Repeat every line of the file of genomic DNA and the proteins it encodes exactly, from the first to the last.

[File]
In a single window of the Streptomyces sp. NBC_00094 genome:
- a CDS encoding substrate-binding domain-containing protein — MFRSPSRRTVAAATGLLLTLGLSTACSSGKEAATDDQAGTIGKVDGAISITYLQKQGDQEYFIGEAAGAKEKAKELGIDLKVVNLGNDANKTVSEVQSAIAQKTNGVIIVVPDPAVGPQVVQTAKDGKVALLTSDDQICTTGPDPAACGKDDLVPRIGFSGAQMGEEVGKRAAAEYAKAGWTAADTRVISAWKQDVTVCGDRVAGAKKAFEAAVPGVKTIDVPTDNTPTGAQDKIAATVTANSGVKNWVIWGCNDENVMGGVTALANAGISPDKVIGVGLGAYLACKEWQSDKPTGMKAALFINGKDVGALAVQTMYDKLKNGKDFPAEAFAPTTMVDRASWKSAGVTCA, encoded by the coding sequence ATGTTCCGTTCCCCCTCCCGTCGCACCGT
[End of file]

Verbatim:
In a single window of the Streptomyces sp. NBC_00094 genome:
- a CDS encoding substrate-binding domain-containing protein — MFRSPSRRTVAAATGLLLTLGLSTACSSGKEAATDDQAGTIGKVDGAISITYLQKQGDQEYFIGEAAGAKEKAKELGIDLKVVNLGNDANKTVSEVQSAIAQKTNGVIIVVPDPAVGPQVVQTAKDGKVALLTSDDQICTTGPDPAACGKDDLVPRIGFSGAQMGEEVGKRAAAEYAKAGWTAADTRVISAWKQDVTVCGDRVAGAKKAFEAAVPGVKTIDVPTDNTPTGAQDKIAATVTANSGVKNWVIWGCNDENVMGGVTALANAGISPDKVIGVGLGAYLACKEWQSDKPTGMKAALFINGKDVGALAVQTMYDKLKNGKDFPAEAFAPTTMVDRASWKSAGVTCA, encoded by the coding sequence ATGTTCCGTTCCCCCTCCCGTCGCACCGT